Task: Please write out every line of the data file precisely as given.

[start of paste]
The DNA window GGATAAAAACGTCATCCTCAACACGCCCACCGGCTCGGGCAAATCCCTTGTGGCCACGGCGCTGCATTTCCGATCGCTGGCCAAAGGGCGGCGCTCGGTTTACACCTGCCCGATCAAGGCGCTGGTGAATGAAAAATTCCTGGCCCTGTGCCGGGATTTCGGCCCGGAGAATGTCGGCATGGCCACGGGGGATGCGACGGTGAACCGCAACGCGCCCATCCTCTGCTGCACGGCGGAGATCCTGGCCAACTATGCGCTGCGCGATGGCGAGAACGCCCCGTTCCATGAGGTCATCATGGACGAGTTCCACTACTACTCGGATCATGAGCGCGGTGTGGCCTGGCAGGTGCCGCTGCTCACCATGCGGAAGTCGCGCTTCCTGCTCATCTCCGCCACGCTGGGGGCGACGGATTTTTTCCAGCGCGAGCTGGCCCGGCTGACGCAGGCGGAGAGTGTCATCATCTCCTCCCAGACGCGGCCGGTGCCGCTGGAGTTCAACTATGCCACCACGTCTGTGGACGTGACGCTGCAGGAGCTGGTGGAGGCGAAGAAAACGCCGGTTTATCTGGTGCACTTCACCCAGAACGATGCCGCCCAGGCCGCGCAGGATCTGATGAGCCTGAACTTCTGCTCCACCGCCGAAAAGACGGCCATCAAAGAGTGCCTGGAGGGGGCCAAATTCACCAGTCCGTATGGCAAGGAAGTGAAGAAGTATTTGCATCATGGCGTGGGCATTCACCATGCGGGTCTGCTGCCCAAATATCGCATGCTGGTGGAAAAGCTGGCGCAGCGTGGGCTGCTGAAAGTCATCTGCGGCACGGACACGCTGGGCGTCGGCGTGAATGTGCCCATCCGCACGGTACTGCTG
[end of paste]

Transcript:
The DNA window GGATAAAAACGTCATCCTCAACACGCCCACCGGCTCGGGCAAATCCCTTGTGGCCACGGCGCTGCATTTCCGATCGCTGGCCAAAGGGCGGCGCTCGGTTTACACCTGCCCGATCAAGGCGCTGGTGAATGAAAAATTCCTGGCCCTGTGCCGGGATTTCGGCCCGGAGAATGTCGGCATGGCCACGGGGGATGCGACGGTGAACCGCAACGCGCCCATCCTCTGCTGCACGGCGGAGATCCTGGCCAACTATGCGCTGCGCGATGGCGAGAACGCCCCGTTCCATGAGGTCATCATGGACGAGTTCCACTACTACTCGGATCATGAGCGCGGTGTGGCCTGGCAGGTGCCGCTGCTCACCATGCGGAAGTCGCGCTTCCTGCTCATCTCCGCCACGCTGGGGGCGACGGATTTTTTCCAGCGCGAGCTGGCCCGGCTGACGCAGGCGGAGAGTGTCATCATCTCCTCCCAGACGCGGCCGGTGCCGCTGGAGTTCAACTATGCCACCACGTCTGTGGACGTGACGCTGCAGGAGCTGGTGGAGGCGAAGAAAACGCCGGTTTATCTGGTGCACTTCACCCAGAACGATGCCGCCCAGGCCGCGCAGGATCTGATGAGCCTGAACTTCTGCTCCACCGCCGAAAAGACGGCCATCAAAGAGTGCCTGGAGGGGGCCAAATTCACCAGTCCGTATGGCAAGGAAGTGAAGAAGTATTTGCATCATGGCGTGGGCATTCACCATGCGGGTCTGCTGCCCAAATATCGCATGCTGGTGGAAAAGCTGGCGCAGCGTGGGCTGCTGAAAGTCATCTGCGGCACGGACACGCTGGGCGTCGGCGTGAATGTGCCCATCCGCACGGTACTGCTG